- Elgar original reference
Edited by Peter Dauvergne
Chapter 11: Why is There No Unified Theory of Environmental Governance?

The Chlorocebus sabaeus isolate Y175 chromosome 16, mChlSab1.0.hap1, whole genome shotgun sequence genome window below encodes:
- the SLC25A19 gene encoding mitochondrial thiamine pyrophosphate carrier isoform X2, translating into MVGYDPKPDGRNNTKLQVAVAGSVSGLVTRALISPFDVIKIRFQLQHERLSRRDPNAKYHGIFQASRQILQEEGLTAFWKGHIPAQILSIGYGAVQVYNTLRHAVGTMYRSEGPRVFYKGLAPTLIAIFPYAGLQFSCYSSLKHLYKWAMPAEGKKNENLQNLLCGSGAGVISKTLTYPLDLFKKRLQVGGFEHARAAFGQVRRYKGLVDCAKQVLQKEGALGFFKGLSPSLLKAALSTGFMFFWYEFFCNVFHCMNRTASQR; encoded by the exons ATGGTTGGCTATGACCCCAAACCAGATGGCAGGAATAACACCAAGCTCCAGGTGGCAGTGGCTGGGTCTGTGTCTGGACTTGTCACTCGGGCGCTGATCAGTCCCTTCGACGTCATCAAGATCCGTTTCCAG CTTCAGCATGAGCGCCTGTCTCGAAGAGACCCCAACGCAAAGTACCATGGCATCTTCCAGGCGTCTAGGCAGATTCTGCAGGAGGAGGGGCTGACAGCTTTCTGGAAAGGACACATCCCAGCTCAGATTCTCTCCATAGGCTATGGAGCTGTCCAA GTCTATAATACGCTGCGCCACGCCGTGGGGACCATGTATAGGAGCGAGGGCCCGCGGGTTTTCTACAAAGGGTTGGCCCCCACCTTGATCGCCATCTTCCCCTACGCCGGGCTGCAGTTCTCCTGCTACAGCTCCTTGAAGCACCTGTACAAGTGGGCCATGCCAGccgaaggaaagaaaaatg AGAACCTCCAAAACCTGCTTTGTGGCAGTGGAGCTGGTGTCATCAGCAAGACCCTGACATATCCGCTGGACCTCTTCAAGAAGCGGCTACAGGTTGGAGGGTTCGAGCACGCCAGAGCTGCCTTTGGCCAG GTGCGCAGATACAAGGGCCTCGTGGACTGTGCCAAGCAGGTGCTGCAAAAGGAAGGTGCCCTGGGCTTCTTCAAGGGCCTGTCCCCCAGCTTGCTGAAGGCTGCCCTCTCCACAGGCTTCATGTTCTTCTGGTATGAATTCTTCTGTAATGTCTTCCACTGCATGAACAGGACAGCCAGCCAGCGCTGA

11 Why is there no uniﬁed theory of environmental governance? Oran R. Young* As a participant in the US National Research Council’s project focusing on institutions for managing the commons and endeavouring both to assess recent advances in knowledge in this ﬁeld and to set a research agenda for future work (Ostrom et al., 2002), I found myself becoming puzzled, perplexed and, in the end, frustrated. The growth of scientiﬁc understanding regarding the roles that social institutions play as determinants of the course of human–environment relations in small-scale social systems is undoubtedly a major achievement. Yet the rapidly growing literature on small-scale systems is by no means the only signiﬁcant recent development arising from the study of environmental governance. Equally impressive streams of research focus on environmental regimes at the national level and especially at the international level. Increasingly, we are aware as well that there is substantial interplay among institutional arrangements operating at different levels of social organization. An obvious strategy, under the circumstances, would be to compare and contrast bottom-up perspectives and top-down perspectives in this realm in the interests of developing more powerful or general propositions about the institutional dimensions of human–environment relations and ultimately formulating a uniﬁed theory of environmental governance. Yet even those who ought to be its natural advocates have made little effort to pursue this strategy. Why is this the case, and what can we do to stimulate greater interest in cross-scale comparisons on the part of...
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